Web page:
«Criminology of Europe: Inspiration by Diversity BOOK OF ABSTRACTS Prague, Czech Republic, 10−13 September 2014 The abstracts are published as ...»
Keywords: cooperation, police and Armed Forces 10–13 September 2014, Prague, Czech Republic PO-05 Mapping criminology domains with data mining and visualization technologies Bilel Benbouzid (Universit Paris-Est LATTS-LISIS, France) This poster presents the main result of a research using data analysis and visualization technologies to measure the field of “criminology”. Mapping of criminology domain is facilitated by the increase in processing power and the availability of large amounts of publication and other data increasingly available in electronic form. With a body of 55000 articles extracted from the Web of Science (WOS) database, I describe the field of criminology using currently existing science-mapping techniques (natural language processing, algorithms of proximity, network analysis, design tools). Visualizations will be proposed to show the structure of criminology, the vitality and changes over time and networks of collaborations. To do that, many entities are mapped: names, terms, disciplinary, countries, references citations etc. I believe that these maps can be successfully utilized by researchers, governmental institutions and also teachers interested to have a panoptic representation of the field.
Keywords: science mapping, criminology domain PO-06 Hate crimes in Puebla: an evaluation of the Penal Code Iliana Galilea Cariño Cepeda (Universidad de Castilla-La Mancha, Spain), Raquel Bartolomé Gutiérrez (Centro de Investiga ión en Criminología, Universidad de Castilla-La Mancha, Spain) According to the Mexico City Human Rights Commission, Mexico occupies second place in the commission of hate crimes in Latin America. The pressure exerted and complaints pursued by civil organizations and the victims’ families have forced the state Congresses to categorize the crime of discrimination and include hate as a motive in some types of crimes.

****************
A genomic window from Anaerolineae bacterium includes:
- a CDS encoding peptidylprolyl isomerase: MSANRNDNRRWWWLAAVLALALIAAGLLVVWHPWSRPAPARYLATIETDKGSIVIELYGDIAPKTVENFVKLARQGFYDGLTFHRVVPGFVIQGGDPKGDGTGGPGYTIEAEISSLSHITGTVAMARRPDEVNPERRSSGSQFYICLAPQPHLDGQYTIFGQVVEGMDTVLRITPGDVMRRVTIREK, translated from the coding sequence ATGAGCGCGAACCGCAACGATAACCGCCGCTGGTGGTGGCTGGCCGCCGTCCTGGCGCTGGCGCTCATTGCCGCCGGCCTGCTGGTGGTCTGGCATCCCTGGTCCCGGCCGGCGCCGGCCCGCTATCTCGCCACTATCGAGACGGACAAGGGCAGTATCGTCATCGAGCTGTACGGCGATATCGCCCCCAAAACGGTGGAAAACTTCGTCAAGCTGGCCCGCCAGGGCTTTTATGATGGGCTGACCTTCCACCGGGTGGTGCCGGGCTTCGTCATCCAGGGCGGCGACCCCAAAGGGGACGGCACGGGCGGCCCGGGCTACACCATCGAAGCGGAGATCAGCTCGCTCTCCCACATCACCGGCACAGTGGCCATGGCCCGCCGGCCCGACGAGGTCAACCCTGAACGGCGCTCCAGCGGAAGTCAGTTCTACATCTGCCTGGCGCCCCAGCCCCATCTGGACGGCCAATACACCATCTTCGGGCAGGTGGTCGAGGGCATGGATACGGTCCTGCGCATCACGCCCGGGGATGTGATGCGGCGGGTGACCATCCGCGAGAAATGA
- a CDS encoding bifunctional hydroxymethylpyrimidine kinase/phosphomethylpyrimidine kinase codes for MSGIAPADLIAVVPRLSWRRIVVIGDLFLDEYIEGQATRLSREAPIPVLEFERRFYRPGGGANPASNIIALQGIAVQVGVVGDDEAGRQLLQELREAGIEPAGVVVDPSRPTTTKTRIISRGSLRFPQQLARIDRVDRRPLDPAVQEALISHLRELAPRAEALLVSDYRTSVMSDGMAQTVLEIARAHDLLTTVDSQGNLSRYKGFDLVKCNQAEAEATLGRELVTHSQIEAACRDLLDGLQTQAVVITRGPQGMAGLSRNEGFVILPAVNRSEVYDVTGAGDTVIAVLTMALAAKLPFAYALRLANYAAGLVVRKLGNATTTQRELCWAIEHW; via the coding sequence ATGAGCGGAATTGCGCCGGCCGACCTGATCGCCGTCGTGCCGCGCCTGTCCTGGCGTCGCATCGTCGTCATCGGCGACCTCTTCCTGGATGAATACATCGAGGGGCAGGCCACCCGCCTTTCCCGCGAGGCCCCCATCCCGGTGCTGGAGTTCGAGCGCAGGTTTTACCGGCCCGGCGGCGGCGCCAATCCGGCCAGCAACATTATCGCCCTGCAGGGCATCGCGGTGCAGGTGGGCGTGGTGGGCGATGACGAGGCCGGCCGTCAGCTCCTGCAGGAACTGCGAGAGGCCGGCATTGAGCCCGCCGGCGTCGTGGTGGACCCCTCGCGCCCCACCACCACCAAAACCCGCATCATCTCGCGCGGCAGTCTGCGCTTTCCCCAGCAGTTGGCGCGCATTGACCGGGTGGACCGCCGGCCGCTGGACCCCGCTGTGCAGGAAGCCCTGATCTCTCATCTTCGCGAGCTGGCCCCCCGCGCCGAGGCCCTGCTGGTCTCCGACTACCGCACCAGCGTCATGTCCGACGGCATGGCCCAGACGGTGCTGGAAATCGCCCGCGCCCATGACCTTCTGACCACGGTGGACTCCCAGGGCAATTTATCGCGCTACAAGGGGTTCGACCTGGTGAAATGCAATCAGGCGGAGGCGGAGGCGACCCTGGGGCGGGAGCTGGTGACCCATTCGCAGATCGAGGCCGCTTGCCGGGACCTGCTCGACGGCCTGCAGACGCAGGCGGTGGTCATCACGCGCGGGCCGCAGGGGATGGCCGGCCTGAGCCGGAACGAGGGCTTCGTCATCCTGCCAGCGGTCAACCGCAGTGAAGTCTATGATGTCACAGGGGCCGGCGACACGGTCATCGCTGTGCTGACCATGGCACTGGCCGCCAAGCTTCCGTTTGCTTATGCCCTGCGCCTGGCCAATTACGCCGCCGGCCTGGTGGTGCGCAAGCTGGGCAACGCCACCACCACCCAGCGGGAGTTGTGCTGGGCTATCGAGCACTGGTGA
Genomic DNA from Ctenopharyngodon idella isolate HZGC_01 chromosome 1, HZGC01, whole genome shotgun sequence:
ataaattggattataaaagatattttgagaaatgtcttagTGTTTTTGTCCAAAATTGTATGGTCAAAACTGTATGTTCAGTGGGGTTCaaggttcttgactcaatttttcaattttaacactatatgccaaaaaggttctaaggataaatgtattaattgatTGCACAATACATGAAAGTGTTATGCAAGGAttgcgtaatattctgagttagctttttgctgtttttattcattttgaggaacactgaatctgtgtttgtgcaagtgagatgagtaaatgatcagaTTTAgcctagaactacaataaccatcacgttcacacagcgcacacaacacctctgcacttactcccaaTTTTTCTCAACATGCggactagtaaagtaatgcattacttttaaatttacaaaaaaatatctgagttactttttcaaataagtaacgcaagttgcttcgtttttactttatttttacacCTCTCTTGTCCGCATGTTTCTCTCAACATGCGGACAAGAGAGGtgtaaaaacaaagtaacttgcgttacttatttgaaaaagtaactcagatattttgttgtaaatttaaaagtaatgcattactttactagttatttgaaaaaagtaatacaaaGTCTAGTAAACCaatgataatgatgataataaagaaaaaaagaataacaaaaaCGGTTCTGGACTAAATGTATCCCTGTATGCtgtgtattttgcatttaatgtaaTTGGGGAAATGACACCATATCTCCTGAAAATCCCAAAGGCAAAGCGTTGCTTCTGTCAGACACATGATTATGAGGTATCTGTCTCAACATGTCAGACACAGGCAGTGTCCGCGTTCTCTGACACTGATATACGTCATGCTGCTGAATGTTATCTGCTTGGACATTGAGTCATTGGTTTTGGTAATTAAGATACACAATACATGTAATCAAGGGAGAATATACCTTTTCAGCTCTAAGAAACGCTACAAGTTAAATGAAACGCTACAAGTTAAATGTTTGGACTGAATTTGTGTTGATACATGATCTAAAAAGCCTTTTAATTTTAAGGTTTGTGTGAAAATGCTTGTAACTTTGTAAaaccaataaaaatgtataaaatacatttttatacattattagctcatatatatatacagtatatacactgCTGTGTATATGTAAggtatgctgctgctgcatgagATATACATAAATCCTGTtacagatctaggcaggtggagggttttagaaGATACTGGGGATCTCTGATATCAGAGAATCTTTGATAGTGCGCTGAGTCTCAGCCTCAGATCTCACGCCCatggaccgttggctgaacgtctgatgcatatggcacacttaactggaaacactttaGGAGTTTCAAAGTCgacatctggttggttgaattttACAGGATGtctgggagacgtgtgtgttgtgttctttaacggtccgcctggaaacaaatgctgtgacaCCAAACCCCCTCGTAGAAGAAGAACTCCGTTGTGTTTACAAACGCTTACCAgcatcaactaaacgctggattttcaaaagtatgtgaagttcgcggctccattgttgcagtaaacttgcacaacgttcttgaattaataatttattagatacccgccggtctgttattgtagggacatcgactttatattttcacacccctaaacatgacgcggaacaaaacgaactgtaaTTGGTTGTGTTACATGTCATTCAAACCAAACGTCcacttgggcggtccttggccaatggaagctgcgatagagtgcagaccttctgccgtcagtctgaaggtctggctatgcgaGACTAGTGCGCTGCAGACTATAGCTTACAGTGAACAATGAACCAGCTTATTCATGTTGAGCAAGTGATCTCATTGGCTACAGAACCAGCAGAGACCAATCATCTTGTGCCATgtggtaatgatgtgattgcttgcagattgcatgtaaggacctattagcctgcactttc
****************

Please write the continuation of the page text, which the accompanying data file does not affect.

This is the case in the state of Puebla, Mexico, which passed these reforms in 2012: “hate exists when it is committed by the agent based on ethnic origin, nationality, race, gender, age, disability, social or economic conditions, health conditions, sexual preferences, physical appearance, marital status, religious beliefs, political ideology, or expressed opinions, or whichever other threat to human dignity, freedom or equality” (article 330 Bis, Penal Code of the Free and Sovereign State of Puebla).
However, legislative changes are not always accompanied by actions that permit their implementation.
Also, the lack of an evaluative culture does not elucidate by what degree legislative changes influence the crime rate. In this regard, this study attempts to evaluate in the medium term the impact of these additions and presents the advances made in this research, which sought the following: a) Identify the principal characteristics of these crimes depending on the motivational factors and in line with the penal provisions;
B) Identify and analyze the governmental actions, of all types, directed at preventing and reducing these crimes; and, c) Identify which criteria are used to define and frame those crimes motivated by hate or discrimination.
Keywords: hate crimes, discrimination, evaluation, Human Rights PO-07 Women in prison in Spain: their criminological and social invisibility Anabel Cerezo (University of Malaga, Spain) This paper aims to take a close look at the reality of female crime in Spain. On the one hand, we analyze the singularities of this type of crime, which has, as with other neighbouring countries, experienced a significant increase in recent years. However, the low rates of female crime compared to those of men has 14th Annual Conference of European Society of Criminology made this phenomenon all but invisible, with the consequence that research into clarifying the criminological and social profile of these women is scarce. The search for the causes of female crime inexorably leads to the phenomenon of female impoverishment: most women commit crimes for social reasons.
On the other hand, we will focus on describing the current situation of women incarcerated in our prisons, an especially vulnerable group given their peculiarities and necessities. Women in Spanish prisons represent just 8% of the total prison population, although over the past 30 years there has been a considerable increase in the female prison population. As such, Spain occupies the first place in Europe in the rate of incarcerated women. However, over the past 3 years, a slow decline in this figure has been witnessed due to certain prison policies aimed at reducing, not specifically the ratio of female prisoners within the system, but the general prison population overall.